Shakeup in tenant terms

A shock wave hit the real estate industry when the Kyoto District Court ruled July 23 that an apartment tenant did not have to pay a fee to renew his lease, a fee landlords levy on average every two to three years.

This “koshin-ryo” charge demanded by landlords is an old custom in many parts of Japan. Many foreigners are surprised when asked to pay it because this custom does not exist in their home countries.

While real estate agencies try to play down the impact of the ruling because it does not automatically apply to all similar disputes, lawyers believe this will set a precedent for renters to refuse to pay landlords a fee they regard as over the top.

“I will use the ruling the Kyoto District Court handed down,” said Kyohei Niitsu, a lawyer at Niitsu Legal Visa Office in Tokyo. The firm specializes in advising foreigners.

“I will notify my clients who don’t know this, tell them they may not have to pay renewal fees and negotiate with their real estate agencies for them,” he said.

The renewal fee real estate agencies charge varies by prefecture. A survey by the Land, Infrastructure, Transport and Tourism Ministry found that 65 percent of real estate agencies in Tokyo charge an average of one month’s rent in renewal fees, while 90.1 percent in Kanagawa Prefecture charge 0.8 month’s rent and 55.1 percent in Kyoto Prefecture charge 1.4 month’s rent.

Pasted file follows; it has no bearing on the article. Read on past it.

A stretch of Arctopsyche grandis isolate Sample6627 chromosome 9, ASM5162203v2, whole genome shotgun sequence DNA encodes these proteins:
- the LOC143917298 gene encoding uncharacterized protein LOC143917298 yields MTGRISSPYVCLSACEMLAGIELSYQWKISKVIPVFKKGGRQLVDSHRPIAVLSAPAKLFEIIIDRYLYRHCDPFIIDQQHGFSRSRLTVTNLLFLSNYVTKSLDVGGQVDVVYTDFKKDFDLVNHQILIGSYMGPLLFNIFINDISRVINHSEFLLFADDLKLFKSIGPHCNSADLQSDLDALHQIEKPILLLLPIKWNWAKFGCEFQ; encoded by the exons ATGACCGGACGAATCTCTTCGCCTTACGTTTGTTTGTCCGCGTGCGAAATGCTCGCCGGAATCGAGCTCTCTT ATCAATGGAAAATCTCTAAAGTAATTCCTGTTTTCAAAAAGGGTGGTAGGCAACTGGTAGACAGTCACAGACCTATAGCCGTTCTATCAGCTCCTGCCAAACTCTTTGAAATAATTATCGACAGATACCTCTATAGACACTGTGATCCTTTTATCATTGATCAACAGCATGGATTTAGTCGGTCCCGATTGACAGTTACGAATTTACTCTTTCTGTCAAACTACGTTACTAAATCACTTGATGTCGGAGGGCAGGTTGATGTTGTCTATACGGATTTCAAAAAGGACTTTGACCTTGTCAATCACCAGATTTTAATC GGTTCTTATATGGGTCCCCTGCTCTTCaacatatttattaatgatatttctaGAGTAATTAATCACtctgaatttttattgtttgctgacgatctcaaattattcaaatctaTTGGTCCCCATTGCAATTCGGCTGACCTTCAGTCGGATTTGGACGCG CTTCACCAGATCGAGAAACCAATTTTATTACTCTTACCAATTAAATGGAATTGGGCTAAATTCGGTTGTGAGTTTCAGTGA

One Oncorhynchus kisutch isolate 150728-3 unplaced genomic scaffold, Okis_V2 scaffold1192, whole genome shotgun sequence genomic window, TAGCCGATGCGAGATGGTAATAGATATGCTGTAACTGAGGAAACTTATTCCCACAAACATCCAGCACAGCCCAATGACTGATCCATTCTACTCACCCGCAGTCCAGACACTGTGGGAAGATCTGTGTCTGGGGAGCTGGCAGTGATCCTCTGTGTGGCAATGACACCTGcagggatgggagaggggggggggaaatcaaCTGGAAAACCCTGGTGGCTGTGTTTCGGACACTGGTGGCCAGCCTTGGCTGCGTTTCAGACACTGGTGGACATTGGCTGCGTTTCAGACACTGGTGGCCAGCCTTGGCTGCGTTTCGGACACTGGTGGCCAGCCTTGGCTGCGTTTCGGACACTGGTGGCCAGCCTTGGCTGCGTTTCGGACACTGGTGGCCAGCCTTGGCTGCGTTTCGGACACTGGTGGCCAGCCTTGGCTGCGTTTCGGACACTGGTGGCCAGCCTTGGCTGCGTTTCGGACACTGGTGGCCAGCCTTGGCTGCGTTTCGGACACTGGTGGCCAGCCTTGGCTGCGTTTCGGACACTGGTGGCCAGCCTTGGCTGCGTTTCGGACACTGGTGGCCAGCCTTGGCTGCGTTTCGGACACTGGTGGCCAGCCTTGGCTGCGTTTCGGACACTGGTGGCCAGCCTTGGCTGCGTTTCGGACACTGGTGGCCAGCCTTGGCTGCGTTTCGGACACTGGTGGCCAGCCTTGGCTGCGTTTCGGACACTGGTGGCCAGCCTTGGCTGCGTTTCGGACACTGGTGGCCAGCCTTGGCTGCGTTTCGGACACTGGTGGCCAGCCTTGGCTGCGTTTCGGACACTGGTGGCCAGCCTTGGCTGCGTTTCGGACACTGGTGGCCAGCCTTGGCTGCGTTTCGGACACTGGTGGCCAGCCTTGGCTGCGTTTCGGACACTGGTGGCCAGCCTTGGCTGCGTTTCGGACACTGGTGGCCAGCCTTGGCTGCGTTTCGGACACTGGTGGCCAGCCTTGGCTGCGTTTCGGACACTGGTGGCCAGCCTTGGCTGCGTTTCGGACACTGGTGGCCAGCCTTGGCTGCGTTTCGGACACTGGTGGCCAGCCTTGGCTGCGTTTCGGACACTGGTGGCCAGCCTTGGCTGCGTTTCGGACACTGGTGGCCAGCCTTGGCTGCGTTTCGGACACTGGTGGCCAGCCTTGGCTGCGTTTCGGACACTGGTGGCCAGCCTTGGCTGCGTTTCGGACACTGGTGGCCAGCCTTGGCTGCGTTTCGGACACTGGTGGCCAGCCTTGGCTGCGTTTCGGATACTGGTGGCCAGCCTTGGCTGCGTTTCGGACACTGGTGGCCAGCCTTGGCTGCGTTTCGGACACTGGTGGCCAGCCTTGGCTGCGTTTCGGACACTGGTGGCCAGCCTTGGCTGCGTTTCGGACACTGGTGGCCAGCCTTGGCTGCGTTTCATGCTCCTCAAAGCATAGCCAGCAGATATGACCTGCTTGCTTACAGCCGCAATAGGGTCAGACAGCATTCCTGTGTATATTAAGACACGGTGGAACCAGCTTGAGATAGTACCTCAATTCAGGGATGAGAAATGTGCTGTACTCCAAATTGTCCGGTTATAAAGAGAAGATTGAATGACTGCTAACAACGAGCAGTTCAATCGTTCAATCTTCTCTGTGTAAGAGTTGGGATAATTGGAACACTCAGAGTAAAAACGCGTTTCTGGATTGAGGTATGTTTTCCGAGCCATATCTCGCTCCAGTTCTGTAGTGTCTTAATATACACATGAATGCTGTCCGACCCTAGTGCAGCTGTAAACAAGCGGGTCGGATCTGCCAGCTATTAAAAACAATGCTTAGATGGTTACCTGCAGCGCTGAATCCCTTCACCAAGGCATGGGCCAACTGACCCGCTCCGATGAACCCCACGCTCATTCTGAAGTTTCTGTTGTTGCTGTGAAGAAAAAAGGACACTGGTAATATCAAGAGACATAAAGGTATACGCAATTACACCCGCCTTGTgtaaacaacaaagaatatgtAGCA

Many foreigners are not used to paying a renewal fee, let alone the other uniquely Japanese custom of “reikin” (“key money”) that’s paid when a renter moves in.

“Lots of my clients say it is ridiculous for landlords to charge a large lump sum (for key money and renewal fees), which is nonsense to foreigners,” said Edmond Courtroul, a lawyer registered in Texas who mainly deals with commercial clients rather than individuals. “Now the ruling is precedent, so they should take (renewal fees) out of contract.”

The survey by the land ministry found that half of the real estate agencies that responded claimed they charge the renewal fees and key money simply because it is a long-standing custom.

To be sure, in addition to the key money and renewal fees, many real estate agencies collect a deposit, typically worth one to four months’ rent, as insurance against a renter’s suddenly bolting without paying.

Landlords typically keep all the key money but split the renewal fee with the real estate agency.

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